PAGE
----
We should begin to discuss the possibility of going through this season without the puck mover on the back line. Jordan Oesterle could benefit in a big way if Chiarelli doesn’t make any other moves this summer.
TODD MCLELLAN AND THE SUMMER
By the middle of his first season in Edmonton, we knew Todd McLellan was working hard to adapt his Oilers talent to the style of game he was successful with in San Jose. Here is what I wrote on this blog February 24:
- We are over 60 games into the NHL season and I think we can reach a major conclusion: Todd McLellan is going to play the style he prefers, and by next season we should see a team that represents his style. The Oilers, as they are currently compiled, are not an ideal McLellan team—and he hasn’t altered his ‘place and chase’ style—to suit this team’s skills—as much as we might have hoped in year one. I think this means an airlift of role players prepared to place and chase, forecheck, cover and battle—at the cost of skill. Source
Airlift was perhaps hyperbole, but this blog has been known for it in the past and will probably use it again. One thing that is true: The addition of Milan Lucic and Adam Larsson have this team going in a specific direction. Back last summer, when McLellan was announced, I reached out to the excellent blog Fear the Fin (and Derek) for some direction on the coach and his style:
- Derek/Fear the Fin: “For most of his (San Jose) tenure it was pretty much a puck mover with a stay-at-home type on the blue line. We saw a bit of a shift the last few years as the Sharks acquired more puck-moving guys. For the most part I think he’s going to look to shelter more offensive types with a defensive defenseman.” Source
(BEFORE OILERS) MCLELLAN READING
- Fear the Fin: The Pressured Breakout.
- Fear the Fin: The Defensive Zone Faceoff Win.
- Fear the Fin: Offensive Zone Forecheck
The additions of Adam Larsson and Milan Lucic, after year one in Edmonton, inform us about what Peter Chiarelli and Todd McLellan feel is needed for the Oilers to move forward.
- McLellan: “It’s insanity if you keep banging your head against a wall. We needed to shore up a hole. I know there is a lot of talk about (losing) that dynamic offensive guy, but we also needed a good shutdown 20-minute-a-night guy, and we believe we have that in Larsson. We think we’ve added a No.1 and a No. 2. We’ve added (Oscar) Klefbom and Larsson to our lineup. We didn’t have Klefbom very long and Larsson’s coming in, so that’s a significant change. If they can stay healthy and play at a high level, we think we’ll be better back there.” Source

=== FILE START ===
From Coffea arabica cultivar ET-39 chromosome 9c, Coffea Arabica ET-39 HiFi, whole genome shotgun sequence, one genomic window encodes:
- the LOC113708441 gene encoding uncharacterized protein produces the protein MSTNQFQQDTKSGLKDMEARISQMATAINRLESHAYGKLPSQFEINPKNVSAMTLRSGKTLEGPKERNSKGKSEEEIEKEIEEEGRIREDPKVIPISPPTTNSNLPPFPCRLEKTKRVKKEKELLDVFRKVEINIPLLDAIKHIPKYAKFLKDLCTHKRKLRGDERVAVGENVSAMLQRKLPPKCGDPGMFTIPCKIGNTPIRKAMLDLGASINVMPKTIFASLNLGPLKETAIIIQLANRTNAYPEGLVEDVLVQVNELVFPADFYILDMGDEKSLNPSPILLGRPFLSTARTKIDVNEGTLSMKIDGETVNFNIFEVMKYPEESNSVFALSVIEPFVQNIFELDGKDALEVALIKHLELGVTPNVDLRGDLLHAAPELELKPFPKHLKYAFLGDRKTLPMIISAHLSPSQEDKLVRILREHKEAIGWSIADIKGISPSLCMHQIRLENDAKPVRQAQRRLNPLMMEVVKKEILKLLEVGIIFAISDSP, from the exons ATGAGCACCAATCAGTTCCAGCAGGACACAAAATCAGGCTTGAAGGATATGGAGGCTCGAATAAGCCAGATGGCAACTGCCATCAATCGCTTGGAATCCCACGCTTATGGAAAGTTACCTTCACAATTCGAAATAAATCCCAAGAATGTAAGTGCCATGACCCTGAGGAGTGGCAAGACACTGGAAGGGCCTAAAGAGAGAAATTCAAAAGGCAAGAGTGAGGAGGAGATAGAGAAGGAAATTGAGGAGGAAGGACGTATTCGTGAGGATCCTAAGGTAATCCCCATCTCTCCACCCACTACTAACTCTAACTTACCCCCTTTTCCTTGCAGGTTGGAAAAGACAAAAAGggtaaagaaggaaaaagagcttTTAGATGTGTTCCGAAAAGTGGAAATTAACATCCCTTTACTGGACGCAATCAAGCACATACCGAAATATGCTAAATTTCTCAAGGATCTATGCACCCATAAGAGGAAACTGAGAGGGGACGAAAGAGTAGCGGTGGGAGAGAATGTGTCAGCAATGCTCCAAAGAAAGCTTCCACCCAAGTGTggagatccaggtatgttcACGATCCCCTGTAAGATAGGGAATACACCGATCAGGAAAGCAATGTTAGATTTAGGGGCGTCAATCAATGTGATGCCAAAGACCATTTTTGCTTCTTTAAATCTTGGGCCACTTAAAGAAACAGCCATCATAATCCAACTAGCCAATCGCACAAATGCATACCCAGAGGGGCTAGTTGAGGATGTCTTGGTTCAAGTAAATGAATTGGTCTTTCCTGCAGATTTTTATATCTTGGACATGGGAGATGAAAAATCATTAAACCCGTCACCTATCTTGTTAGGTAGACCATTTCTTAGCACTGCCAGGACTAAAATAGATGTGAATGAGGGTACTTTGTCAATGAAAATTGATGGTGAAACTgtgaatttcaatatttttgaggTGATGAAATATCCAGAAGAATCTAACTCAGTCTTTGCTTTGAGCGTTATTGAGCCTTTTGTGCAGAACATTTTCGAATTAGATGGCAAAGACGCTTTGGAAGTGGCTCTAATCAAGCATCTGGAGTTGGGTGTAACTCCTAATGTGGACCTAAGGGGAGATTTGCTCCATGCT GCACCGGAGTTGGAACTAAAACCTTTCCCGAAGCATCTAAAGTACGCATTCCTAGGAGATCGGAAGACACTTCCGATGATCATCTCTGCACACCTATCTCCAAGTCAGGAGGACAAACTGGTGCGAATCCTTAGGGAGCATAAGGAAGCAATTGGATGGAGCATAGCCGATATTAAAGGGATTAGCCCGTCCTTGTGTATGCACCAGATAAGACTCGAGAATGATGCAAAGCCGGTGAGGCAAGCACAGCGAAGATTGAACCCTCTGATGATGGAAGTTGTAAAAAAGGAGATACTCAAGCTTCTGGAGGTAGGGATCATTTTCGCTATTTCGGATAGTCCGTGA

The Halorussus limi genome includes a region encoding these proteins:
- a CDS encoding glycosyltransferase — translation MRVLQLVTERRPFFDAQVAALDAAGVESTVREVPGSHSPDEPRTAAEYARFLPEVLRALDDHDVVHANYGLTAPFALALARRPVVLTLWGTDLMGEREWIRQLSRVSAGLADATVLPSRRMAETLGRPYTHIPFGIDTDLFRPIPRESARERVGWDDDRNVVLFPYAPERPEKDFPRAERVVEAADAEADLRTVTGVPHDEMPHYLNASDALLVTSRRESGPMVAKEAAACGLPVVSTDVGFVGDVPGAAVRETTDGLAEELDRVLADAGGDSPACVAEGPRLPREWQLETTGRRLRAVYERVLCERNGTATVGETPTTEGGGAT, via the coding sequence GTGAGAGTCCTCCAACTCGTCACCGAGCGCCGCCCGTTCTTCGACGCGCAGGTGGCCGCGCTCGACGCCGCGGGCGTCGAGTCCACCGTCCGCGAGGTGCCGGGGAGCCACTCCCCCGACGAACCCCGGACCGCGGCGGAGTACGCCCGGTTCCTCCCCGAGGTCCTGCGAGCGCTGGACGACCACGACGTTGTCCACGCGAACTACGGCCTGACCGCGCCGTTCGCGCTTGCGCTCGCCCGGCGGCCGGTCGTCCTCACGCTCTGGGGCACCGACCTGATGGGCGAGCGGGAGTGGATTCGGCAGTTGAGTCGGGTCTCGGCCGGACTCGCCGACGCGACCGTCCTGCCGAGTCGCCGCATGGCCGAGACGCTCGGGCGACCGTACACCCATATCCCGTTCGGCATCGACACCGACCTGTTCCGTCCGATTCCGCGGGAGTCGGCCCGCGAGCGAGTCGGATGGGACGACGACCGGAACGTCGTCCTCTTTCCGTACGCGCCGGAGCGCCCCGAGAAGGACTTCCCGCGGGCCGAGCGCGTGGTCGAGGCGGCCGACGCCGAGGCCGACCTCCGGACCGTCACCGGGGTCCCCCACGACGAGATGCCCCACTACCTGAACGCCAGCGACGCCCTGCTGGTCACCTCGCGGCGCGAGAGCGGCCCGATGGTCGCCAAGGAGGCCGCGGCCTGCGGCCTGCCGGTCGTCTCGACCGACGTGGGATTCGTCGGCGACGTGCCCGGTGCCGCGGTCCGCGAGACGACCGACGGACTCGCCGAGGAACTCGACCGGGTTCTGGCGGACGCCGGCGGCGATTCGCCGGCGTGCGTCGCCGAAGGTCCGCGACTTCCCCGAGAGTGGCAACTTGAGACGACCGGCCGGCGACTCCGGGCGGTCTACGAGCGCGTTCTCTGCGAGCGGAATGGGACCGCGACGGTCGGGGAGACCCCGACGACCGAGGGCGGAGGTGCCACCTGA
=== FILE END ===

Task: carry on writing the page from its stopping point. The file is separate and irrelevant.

PROJECTED OILERS LINEUP 2016-17
There are issues with this roster—Nail Yakupov is an adventure without the puck—but there is also logic and reason included:
- Nail Yakupov was highly successful (2-7-9 in 205 minutes 5×5, 2.63/60) including a Corsi for 5×5 percentage of 51.9.
- Jordan Eberle was also successful with McDavid 8-8-16 in 364 minutes 5×5, 2.64/60) including a Corsi for 5×5 percentage of 52.2.
- Defensive pairings place a tremendous amount of pressure on that top pairing, but the duos are following McLellan’s puck mover/defensive defender scenario and Klefbom—Larsson is easily the most talented duo.
- I am still a little unsettled on the goaling. Anyone else feel that way?
LOWDOWN WITH LOWETIDE
A fun show this morning, TSN 1260. Scheduled to appear:
- Steve Lansky, BigMouthSports. A rare chance to talk to Steve in-studio for an entire hour. Lansky worked in Edmonton during the 1980s on HNIC and ITV broadcasts, and is a treasure when it comes to sports yesterday and today. Hour 1 will be with Steve, you are welcome to send in questions and comments.
- Paul Almeida, SSE. We haven’t spoken to Paul since the Hall deal, so this should be fun! Also, Euro 2016 (plenty of Portugal verbal) and CFL.
- Matt Iwanyk, TSN1260. Matt will tee up his show tonight (Montorio Homes Green and Gold Kickoff and Post-Game shows) and preview the Eskimos-Roughriders game.
10-1260 on text, @Lowetide on twitter.